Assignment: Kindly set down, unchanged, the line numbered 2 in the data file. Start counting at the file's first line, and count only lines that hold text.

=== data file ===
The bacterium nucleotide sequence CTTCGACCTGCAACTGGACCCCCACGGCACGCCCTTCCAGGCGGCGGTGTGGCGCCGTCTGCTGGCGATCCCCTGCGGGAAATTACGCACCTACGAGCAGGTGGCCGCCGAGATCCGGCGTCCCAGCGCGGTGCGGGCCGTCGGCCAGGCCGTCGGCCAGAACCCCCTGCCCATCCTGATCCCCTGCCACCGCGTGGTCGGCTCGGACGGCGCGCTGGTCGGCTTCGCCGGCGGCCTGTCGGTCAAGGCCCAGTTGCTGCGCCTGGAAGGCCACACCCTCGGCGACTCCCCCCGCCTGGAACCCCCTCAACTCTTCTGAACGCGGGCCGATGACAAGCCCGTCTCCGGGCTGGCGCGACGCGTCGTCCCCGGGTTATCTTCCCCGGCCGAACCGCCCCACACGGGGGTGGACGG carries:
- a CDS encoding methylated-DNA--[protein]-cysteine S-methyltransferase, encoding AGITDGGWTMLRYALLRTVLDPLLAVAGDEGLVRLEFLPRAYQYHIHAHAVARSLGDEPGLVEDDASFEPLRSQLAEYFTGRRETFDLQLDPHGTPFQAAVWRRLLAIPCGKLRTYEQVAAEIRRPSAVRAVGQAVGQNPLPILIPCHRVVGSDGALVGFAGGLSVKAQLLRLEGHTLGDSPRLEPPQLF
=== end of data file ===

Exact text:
- a CDS encoding methylated-DNA--[protein]-cysteine S-methyltransferase, encoding AGITDGGWTMLRYALLRTVLDPLLAVAGDEGLVRLEFLPRAYQYHIHAHAVARSLGDEPGLVEDDASFEPLRSQLAEYFTGRRETFDLQLDPHGTPFQAAVWRRLLAIPCGKLRTYEQVAAEIRRPSAVRAVGQAVGQNPLPILIPCHRVVGSDGALVGFAGGLSVKAQLLRLEGHTLGDSPRLEPPQLF